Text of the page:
It was a pretty good gig, I was earning more money, working a little bit less than full-time and I was an entrepreneur. What could be better? The problem came when we didn’t have enough work to pay both me and my work partner. We eventually decided that I would get a full-time job and he would work the business until next summer. So, I set out to get a full-time job.
I spent about two weeks without a job. It would have been easy to go back to my old job. They would have hired me back instantly. I didn’t want to though. It felt like a step backward. I didn’t want to go back to the work I had left to work my own business. I felt it would be somewhat embarrassing. It made me feel like I had failed somehow.
Well, in those two weeks of no work, all of my self-discipline shriveled up. I felt lethargic and unmotivated. I finally came to the conclusion to go back to my old job. Immediately, I felt a renewed sense of purpose, direction, and vigor. Honestly, I even felt the Spirit more as well. Within a month, my boss had offered me a raise because we were working on a big project and he wanted me to stay.
Go to Work
Work is a blessing. It lets us feel empowered, motivated, and it helps us feel the Spirit. I know there’s bound to be someone out there who hasn’t been able to find work for a while. My heart goes out to you. Keep looking. To those who are refusing honorable work because of pride. I ask you humbly to get over it and go to work. It is a noble endeavor.
This is somewhat a mishmash of prophetic counsel, counsel from Brother Brau (Finance professor at BYU), and my own ideas and experience. I call it self-tithing. It is the idea of paying yourself first…. Well, second after you pay God. Make saving/investing a priority. This is worrying about tomorrow before your worry about today.
I don’t know your exact situation, and I would never presume to tell you exactly what to do. I’ve just noticed through my experience, if I don’t pay savings and investing first along with my expenses and not after, it doesn’t happen. I’ve had to make it happen first.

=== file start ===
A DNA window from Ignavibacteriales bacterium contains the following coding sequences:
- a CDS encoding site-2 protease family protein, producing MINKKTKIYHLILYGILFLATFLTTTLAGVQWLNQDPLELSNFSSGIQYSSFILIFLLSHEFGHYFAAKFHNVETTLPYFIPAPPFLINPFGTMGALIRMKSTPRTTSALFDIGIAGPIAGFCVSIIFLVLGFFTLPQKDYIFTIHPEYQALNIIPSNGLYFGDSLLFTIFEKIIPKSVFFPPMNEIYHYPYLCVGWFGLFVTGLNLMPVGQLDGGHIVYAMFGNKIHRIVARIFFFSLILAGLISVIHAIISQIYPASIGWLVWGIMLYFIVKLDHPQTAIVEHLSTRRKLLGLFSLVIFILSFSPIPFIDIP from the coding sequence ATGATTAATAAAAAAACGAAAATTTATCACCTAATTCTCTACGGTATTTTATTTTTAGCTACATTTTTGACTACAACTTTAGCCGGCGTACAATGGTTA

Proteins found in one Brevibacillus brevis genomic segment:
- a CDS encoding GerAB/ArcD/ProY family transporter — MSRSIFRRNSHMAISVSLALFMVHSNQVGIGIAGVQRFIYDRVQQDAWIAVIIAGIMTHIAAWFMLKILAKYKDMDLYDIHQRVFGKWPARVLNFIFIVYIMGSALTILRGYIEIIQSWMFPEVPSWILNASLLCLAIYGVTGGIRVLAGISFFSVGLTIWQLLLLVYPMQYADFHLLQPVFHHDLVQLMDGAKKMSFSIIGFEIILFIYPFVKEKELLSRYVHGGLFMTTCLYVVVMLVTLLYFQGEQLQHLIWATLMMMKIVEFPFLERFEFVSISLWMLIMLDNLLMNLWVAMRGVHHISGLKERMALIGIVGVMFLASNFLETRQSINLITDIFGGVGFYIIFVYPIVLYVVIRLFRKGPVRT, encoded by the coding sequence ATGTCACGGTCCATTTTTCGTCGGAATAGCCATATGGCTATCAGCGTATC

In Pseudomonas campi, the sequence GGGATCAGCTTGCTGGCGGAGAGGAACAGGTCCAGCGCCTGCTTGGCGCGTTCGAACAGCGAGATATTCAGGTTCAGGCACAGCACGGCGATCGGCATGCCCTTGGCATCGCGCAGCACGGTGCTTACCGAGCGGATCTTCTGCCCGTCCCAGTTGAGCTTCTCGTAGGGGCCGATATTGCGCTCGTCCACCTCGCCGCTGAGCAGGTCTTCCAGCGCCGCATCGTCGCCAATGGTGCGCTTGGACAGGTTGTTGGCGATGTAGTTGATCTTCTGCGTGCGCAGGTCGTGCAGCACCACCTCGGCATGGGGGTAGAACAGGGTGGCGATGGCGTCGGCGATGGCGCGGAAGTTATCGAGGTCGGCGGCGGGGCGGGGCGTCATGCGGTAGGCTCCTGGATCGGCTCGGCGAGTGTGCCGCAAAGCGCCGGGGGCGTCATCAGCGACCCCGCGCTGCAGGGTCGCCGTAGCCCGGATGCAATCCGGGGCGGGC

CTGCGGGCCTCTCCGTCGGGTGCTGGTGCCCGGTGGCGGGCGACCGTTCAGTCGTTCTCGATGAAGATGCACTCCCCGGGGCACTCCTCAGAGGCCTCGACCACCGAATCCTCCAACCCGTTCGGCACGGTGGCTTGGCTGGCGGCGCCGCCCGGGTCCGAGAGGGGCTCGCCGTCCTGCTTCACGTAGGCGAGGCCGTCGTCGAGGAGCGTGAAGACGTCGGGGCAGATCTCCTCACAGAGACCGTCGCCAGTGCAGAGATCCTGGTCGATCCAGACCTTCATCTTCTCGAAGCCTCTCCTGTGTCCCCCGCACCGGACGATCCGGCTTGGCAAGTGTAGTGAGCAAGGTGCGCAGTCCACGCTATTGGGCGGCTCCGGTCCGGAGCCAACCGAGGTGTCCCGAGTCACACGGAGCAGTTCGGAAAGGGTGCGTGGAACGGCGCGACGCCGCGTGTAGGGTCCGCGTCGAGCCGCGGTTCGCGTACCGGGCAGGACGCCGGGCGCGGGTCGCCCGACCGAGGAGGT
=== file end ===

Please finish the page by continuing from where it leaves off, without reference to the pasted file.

It has also been very gratifying to see it happen at a steady rate. I pay 10% to God as tithing, 10% to savings (for emergencies) and 10% to investing (through an app called Stash). It has taken a stress out of my life knowing that I am slowly strengthening my financial foundation.
So find a way that works for you. Find out how to set something aside. If you don’t have enough, cut expenses or make more money (here are 50 ideas from entrepreneur.com). Find a way to prepare for the eventual storms that will come. Don’t go overboard, but be responsible.
Plan to Pay off Debt
Speaking of being responsible, let’s talk about debt. Before we get into it, let’s have a reality check. Is debt inherently evil? No! It bugs me to hear people talk about loans, credit cards, and other lines of credit as if they were the black plague. Debt is a tool, no more, no less. In the right hands it can do amazing things, but in irresponsible hands, it can destroy lives. Be responsible and disciplined. Don’t let it control you.
When I say debt can do great things, I am talking about letting you start businesses, pay for schooling (if you choose that route), or buy a home (again, if you choose that route). There is also poorly managed debt. This is usually called consumer debt. We get a loan to buy a boat we use once a year. It is this kind of debt that gets us in trouble. We lose sight of the purpose and the process of debt. We don’t think about having to pay it back.
To use debt effectively (like in starting a business) you have to have a plan on how you will pay it back. The end goal is to be debt-free. The faster you can pay off debt, the sooner you will feel more financially secure. There are many ways of paying off debt, but figure out your plan and execute it. More often than not, your debt elimination plans will take years. There are some that take less, but figure out what works for you.
There is a reason it is called personal finance. Every situation is different. There is no way a single financial plan could work for so many different people. These financial principles do apply to everyone, however. Spend less than you earn. Save some every paycheck. Pay the Lord with your money and your heart. Pay down your debt. Work hard.
It will take some time to learn how to do all of this consistently. Be patient with yourselves, but do it. Money is one of the leading factors in divorce nowadays. If we can learn to better manage our money, maybe we can stem the tide of broken marriages.
If you learned something in this article, please share it with someone who needs it. Please share any success stories in the comment section below. Thanks for reading. May God Bless.
P.S. I told you there wouldn’t be a test. There is a quiz however.